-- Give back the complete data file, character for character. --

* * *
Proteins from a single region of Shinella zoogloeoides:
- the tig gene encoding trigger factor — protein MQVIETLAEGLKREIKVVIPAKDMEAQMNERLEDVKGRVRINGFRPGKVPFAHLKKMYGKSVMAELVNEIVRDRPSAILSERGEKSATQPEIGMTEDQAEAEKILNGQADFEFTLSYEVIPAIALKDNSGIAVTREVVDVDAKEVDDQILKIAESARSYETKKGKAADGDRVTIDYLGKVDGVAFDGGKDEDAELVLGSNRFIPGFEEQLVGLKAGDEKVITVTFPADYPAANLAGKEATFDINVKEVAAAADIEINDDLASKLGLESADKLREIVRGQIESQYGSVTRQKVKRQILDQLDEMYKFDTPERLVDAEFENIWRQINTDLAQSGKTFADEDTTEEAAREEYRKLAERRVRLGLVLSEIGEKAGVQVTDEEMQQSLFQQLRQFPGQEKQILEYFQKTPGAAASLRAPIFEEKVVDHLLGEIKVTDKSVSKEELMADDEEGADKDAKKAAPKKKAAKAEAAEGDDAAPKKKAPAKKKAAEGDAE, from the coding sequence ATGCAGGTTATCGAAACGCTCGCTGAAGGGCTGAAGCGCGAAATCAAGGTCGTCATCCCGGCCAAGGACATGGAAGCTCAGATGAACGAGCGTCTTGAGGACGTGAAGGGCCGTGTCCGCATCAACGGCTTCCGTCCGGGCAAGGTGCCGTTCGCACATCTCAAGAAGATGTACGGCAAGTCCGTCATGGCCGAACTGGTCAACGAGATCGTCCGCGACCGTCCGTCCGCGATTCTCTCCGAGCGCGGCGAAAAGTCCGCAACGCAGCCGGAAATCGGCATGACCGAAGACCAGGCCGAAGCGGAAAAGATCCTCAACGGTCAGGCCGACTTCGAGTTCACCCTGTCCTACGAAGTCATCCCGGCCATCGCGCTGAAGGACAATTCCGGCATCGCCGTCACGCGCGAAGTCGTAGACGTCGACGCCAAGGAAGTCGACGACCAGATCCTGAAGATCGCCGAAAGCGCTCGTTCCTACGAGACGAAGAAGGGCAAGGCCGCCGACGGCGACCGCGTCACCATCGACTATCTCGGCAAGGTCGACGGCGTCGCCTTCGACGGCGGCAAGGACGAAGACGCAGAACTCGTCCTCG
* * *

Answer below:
Proteins from a single region of Shinella zoogloeoides:
- the tig gene encoding trigger factor — protein MQVIETLAEGLKREIKVVIPAKDMEAQMNERLEDVKGRVRINGFRPGKVPFAHLKKMYGKSVMAELVNEIVRDRPSAILSERGEKSATQPEIGMTEDQAEAEKILNGQADFEFTLSYEVIPAIALKDNSGIAVTREVVDVDAKEVDDQILKIAESARSYETKKGKAADGDRVTIDYLGKVDGVAFDGGKDEDAELVLGSNRFIPGFEEQLVGLKAGDEKVITVTFPADYPAANLAGKEATFDINVKEVAAAADIEINDDLASKLGLESADKLREIVRGQIESQYGSVTRQKVKRQILDQLDEMYKFDTPERLVDAEFENIWRQINTDLAQSGKTFADEDTTEEAAREEYRKLAERRVRLGLVLSEIGEKAGVQVTDEEMQQSLFQQLRQFPGQEKQILEYFQKTPGAAASLRAPIFEEKVVDHLLGEIKVTDKSVSKEELMADDEEGADKDAKKAAPKKKAAKAEAAEGDDAAPKKKAPAKKKAAEGDAE, from the coding sequence ATGCAGGTTATCGAAACGCTCGCTGAAGGGCTGAAGCGCGAAATCAAGGTCGTCATCCCGGCCAAGGACATGGAAGCTCAGATGAACGAGCGTCTTGAGGACGTGAAGGGCCGTGTCCGCATCAACGGCTTCCGTCCGGGCAAGGTGCCGTTCGCACATCTCAAGAAGATGTACGGCAAGTCCGTCATGGCCGAACTGGTCAACGAGATCGTCCGCGACCGTCCGTCCGCGATTCTCTCCGAGCGCGGCGAAAAGTCCGCAACGCAGCCGGAAATCGGCATGACCGAAGACCAGGCCGAAGCGGAAAAGATCCTCAACGGTCAGGCCGACTTCGAGTTCACCCTGTCCTACGAAGTCATCCCGGCCATCGCGCTGAAGGACAATTCCGGCATCGCCGTCACGCGCGAAGTCGTAGACGTCGACGCCAAGGAAGTCGACGACCAGATCCTGAAGATCGCCGAAAGCGCTCGTTCCTACGAGACGAAGAAGGGCAAGGCCGCCGACGGCGACCGCGTCACCATCGACTATCTCGGCAAGGTCGACGGCGTCGCCTTCGACGGCGGCAAGGACGAAGACGCAGAACTCGTCCTCG